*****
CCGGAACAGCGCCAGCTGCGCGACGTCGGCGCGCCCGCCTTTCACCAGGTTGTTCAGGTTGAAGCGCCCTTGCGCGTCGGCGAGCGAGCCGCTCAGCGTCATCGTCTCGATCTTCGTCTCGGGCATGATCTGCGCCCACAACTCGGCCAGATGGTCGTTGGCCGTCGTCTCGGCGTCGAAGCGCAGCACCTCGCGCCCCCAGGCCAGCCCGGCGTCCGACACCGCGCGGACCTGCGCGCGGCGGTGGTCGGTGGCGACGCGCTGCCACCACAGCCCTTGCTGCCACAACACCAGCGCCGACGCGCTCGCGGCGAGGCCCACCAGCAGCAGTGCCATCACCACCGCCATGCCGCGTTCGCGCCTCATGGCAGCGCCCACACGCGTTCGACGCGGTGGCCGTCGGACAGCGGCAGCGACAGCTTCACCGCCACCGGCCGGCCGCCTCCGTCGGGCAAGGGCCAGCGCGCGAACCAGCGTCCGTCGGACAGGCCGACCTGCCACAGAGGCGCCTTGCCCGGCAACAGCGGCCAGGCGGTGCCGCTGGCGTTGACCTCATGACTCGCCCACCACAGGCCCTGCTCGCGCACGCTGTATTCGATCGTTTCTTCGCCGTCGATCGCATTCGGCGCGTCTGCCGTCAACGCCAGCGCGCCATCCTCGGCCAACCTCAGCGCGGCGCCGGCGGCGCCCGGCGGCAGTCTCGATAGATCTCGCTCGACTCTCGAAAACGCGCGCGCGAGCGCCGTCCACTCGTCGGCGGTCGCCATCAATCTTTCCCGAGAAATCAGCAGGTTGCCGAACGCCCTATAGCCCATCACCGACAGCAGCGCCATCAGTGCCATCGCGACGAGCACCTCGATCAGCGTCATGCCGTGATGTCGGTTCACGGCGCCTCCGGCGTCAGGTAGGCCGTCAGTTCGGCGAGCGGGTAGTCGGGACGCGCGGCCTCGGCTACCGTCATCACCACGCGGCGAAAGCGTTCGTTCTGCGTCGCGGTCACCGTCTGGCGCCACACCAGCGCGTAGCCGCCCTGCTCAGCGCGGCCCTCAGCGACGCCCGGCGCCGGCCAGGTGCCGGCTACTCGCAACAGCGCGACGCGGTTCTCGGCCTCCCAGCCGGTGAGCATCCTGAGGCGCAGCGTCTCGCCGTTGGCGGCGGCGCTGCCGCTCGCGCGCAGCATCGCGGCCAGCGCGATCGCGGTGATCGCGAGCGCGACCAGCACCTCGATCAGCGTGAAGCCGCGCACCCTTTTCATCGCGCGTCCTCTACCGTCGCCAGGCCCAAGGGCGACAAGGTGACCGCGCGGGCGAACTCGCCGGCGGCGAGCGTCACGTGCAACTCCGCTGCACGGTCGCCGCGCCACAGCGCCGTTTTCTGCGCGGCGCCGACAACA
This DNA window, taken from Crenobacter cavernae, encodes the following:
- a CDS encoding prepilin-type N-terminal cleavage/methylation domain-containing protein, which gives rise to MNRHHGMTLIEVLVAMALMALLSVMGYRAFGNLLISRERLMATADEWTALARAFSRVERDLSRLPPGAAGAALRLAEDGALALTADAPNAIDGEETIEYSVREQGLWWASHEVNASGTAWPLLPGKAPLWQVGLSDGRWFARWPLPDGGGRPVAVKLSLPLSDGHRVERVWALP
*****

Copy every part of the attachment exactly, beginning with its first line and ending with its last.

CCGGAACAGCGCCAGCTGCGCGACGTCGGCGCGCCCGCCTTTCACCAGGTTGTTCAGGTTGAAGCGCCCTTGCGCGTCGGCGAGCGAGCCGCTCAGCGTCATCGTCTCGATCTTCGTCTCGGGCATGATCTGCGCCCACAACTCGGCCAGATGGTCGTTGGCCGTCGTCTCGGCGTCGAAGCGCAGCACCTCGCGCCCCCAGGCCAGCCCGGCGTCCGACACCGCGCGGACCTGCGCGCGGCGGTGGTCGGTGGCGACGCGCTGCCACCACAGCCCTTGCTGCCACAACACCAGCGCCGACGCGCTCGCGGCGAGGCCCACCAGCAGCAGTGCCATCACCACCGCCATGCCGCGTTCGCGCCTCATGGCAGCGCCCACACGCGTTCGACGCGGTGGCCGTCGGACAGCGGCAGCGACAGCTTCACCGCCACCGGCCGGCCGCCTCCGTCGGGCAAGGGCCAGCGCGCGAACCAGCGTCCGTCGGACAGGCCGACCTGCCACAGAGGCGCCTTGCCCGGCAACAGCGGCCAGGCGGTGCCGCTGGCGTTGACCTCATGACTCGCCCACCACAGGCCCTGCTCGCGCACGCTGTATTCGATCGTTTCTTCGCCGTCGATCGCATTCGGCGCGTCTGCCGTCAACGCCAGCGCGCCATCCTCGGCCAACCTCAGCGCGGCGCCGGCGGCGCCCGGCGGCAGTCTCGATAGATCTCGCTCGACTCTCGAAAACGCGCGCGCGAGCGCCGTCCACTCGTCGGCGGTCGCCATCAATCTTTCCCGAGAAATCAGCAGGTTGCCGAACGCCCTATAGCCCATCACCGACAGCAGCGCCATCAGTGCCATCGCGACGAGCACCTCGATCAGCGTCATGCCGTGATGTCGGTTCACGGCGCCTCCGGCGTCAGGTAGGCCGTCAGTTCGGCGAGCGGGTAGTCGGGACGCGCGGCCTCGGCTACCGTCATCACCACGCGGCGAAAGCGTTCGTTCTGCGTCGCGGTCACCGTCTGGCGCCACACCAGCGCGTAGCCGCCCTGCTCAGCGCGGCCCTCAGCGACGCCCGGCGCCGGCCAGGTGCCGGCTACTCGCAACAGCGCGACGCGGTTCTCGGCCTCCCAGCCGGTGAGCATCCTGAGGCGCAGCGTCTCGCCGTTGGCGGCGGCGCTGCCGCTCGCGCGCAGCATCGCGGCCAGCGCGATCGCGGTGATCGCGAGCGCGACCAGCACCTCGATCAGCGTGAAGCCGCGCACCCTTTTCATCGCGCGTCCTCTACCGTCGCCAGGCCCAAGGGCGACAAGGTGACCGCGCGGGCGAACTCGCCGGCGGCGAGCGTCACGTGCAACTCCGCTGCACGGTCGCCGCGCCACAGCGCCGTTTTCTGCGCGGCGCCGACAACA
This DNA window, taken from Crenobacter cavernae, encodes the following:
- a CDS encoding prepilin-type N-terminal cleavage/methylation domain-containing protein, which gives rise to MNRHHGMTLIEVLVAMALMALLSVMGYRAFGNLLISRERLMATADEWTALARAFSRVERDLSRLPPGAAGAALRLAEDGALALTADAPNAIDGEETIEYSVREQGLWWASHEVNASGTAWPLLPGKAPLWQVGLSDGRWFARWPLPDGGGRPVAVKLSLPLSDGHRVERVWALP